How to Make Switchel

All switchel recipes contain apple cider vinegar and ginger, either fresh or dried. After that, you’ll have some choices. Use plain water or add some fizz with sparkling water. And, no matter which sweetener you choose – molasses, maple syrup, honey or brown sugar – you can tweak the amounts depending on whether you like your switchel tangy or mild.

Then there are the extras. Many people love to add a little bit of lemon juice. Other popular flavorings include orange zest, mint and berry flavors.

If you’re ready to try switchel for yourself, you can get started with this basic recipe:

Basic Switchel

1 cup water
1 tablespoon apple cider vinegar
2 teaspoons molasses
1/4 teaspoon ground ginger

Mix all of the ingredients (plus any other flavorings) together and let the switchel steep for at least a couple of hours so that the ginger flavor infuses the beverage. Then pour it over some ice in a mason jar and enjoy!

The greatest thing about switchel (besides the refreshing taste and healthy ingredients) is that it’s so versatile. You can make it by the cup or by the pitcher, all while tweaking the recipe in any way you like. However you choose to make it, switchel is one tradition worth trying!

15 comments

1 Norma { 09.28.16 at 9:20 am }

this goes along with the mason jar tea my grandfather took to the bush . he would put in water tea bags and sugar and leave it sit in sun to drink with his lunch.

2 Clarence Kozakiewicz { 10.22.15 at 12:44 am }

I have everything on hand except the cream and it sounds like it’s worth the trip to grocery store to get some. I’ll be making it this weekend! What a difference a sentence makes–the recipe now includes the full recipe as it appears in The Garden-Fresh Cookbook!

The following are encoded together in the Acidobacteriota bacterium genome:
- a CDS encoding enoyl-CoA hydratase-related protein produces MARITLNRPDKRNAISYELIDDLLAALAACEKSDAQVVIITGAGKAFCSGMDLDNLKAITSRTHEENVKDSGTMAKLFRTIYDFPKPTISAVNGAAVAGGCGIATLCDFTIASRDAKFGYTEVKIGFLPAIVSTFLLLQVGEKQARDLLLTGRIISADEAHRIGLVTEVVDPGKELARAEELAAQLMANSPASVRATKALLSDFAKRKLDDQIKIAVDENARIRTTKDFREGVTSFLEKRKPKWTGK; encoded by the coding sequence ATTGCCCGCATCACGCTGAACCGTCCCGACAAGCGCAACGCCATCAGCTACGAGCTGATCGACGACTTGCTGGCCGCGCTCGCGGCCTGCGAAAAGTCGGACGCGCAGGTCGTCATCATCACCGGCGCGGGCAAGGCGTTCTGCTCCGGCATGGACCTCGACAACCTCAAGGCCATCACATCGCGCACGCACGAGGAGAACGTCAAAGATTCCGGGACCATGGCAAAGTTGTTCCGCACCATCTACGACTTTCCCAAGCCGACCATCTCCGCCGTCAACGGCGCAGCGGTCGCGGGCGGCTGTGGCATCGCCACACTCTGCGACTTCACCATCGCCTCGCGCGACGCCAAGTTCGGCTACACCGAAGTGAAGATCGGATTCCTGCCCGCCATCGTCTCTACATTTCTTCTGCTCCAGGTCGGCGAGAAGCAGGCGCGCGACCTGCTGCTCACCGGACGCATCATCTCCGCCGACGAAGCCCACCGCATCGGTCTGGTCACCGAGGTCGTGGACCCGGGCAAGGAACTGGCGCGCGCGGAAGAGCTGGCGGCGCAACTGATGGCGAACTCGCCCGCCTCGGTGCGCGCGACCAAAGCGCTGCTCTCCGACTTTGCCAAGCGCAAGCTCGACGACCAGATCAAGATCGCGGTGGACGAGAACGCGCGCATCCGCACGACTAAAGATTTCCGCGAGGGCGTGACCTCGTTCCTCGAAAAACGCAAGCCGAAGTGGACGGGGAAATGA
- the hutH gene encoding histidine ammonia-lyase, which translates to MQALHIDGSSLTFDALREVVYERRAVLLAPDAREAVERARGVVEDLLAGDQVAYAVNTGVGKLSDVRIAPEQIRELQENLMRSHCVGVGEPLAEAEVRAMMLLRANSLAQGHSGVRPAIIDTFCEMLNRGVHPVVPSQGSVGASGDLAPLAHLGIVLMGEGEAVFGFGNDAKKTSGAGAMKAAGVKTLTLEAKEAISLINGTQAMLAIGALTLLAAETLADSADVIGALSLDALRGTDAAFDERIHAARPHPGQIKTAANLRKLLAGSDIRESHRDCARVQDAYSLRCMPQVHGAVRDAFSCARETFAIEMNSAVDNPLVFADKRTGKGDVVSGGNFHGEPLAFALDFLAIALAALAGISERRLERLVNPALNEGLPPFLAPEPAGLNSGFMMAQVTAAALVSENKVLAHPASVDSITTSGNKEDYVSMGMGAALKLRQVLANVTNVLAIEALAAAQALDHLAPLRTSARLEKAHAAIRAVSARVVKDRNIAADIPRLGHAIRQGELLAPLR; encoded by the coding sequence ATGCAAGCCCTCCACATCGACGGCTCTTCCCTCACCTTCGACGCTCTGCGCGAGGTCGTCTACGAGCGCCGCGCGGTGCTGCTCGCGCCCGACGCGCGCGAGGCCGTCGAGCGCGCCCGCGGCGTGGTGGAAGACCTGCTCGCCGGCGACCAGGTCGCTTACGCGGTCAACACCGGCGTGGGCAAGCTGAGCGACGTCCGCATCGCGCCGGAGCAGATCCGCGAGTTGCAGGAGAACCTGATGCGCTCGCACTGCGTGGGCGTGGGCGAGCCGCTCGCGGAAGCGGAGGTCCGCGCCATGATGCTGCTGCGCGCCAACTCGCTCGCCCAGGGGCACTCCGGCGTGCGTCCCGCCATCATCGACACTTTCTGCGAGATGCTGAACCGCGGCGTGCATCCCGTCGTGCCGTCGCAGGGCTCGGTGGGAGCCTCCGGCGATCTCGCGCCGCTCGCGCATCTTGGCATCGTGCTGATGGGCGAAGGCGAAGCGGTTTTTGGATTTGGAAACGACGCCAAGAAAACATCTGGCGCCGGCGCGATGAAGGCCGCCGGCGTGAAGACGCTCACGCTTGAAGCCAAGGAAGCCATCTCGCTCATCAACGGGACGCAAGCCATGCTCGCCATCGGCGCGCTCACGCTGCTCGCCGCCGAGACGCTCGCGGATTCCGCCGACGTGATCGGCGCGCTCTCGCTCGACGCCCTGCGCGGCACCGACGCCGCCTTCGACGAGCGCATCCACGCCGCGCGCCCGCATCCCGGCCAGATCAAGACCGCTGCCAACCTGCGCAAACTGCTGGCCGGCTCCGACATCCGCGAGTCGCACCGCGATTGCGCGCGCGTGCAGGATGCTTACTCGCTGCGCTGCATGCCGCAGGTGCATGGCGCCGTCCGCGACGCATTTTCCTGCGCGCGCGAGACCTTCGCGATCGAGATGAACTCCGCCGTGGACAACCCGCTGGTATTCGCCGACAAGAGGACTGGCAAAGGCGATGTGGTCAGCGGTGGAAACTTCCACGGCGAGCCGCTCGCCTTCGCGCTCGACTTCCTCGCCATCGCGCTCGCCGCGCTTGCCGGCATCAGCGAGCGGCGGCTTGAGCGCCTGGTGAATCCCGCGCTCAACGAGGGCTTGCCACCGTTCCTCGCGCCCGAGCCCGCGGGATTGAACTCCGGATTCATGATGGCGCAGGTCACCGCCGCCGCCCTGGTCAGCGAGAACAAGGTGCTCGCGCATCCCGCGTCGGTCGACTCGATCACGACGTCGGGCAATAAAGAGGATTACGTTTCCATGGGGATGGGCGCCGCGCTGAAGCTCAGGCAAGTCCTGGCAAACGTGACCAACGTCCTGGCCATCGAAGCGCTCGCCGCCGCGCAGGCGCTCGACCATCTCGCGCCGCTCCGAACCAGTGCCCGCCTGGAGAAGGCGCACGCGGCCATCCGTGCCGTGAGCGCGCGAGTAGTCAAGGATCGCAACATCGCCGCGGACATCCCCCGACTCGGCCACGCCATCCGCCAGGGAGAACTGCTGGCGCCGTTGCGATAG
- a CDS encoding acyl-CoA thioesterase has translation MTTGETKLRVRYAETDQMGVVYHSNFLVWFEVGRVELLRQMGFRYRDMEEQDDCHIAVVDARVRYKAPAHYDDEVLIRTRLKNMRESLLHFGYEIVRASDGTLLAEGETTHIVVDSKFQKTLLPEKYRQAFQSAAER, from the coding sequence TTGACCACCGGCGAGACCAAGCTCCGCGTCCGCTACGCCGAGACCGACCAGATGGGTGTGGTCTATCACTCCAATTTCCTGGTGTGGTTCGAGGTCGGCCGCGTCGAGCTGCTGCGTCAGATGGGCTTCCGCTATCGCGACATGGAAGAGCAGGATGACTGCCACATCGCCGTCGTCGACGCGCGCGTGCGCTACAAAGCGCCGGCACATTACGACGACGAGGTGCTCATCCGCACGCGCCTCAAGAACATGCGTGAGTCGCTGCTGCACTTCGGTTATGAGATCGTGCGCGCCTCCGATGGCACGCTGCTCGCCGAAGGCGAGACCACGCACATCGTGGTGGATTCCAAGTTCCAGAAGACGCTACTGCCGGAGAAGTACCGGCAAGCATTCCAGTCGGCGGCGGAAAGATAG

3 Amber Kanuckel { 08.18.15 at 9:56 pm }

I bet Truvia would work well as a low-sugar option. Someone else mentioned club soda, and here lately, I’ve been mixing it into my switchel to give it some extra fizz!

4 Ratbitw { 08.18.15 at 3:15 pm }

May have to try this…am dibetic….will use Truvia for sweetner.

5 bonita { 08.18.15 at 6:40 am }

Bush hog is a brand of pull behind mower that is attached to a tractor to mow fields. People commonly referr to bush hogging the fields for this reason. This is done on pasture land to reduce weeds or for aesthetics depending on how you use your land.

6 Sandy Morris { 08.17.15 at 11:29 pm }

The apple cider vinegar, if it is the ‘real’ kind with the ‘mother’ is also a powerful probiotic and has lots of good electrolytes in it. I would be careful with honey, especially raw, as it can cause botulism if allowed to steep when diluted into a switchel for too long. Same reason it’s not recommended for babies. Molasses and real maple syrup are chock full of tons of minerals and slowly metabolized sugars. Even raw sugar has much more nutrition and benefits than refined white sugar, which has no redeeming qualities above taste.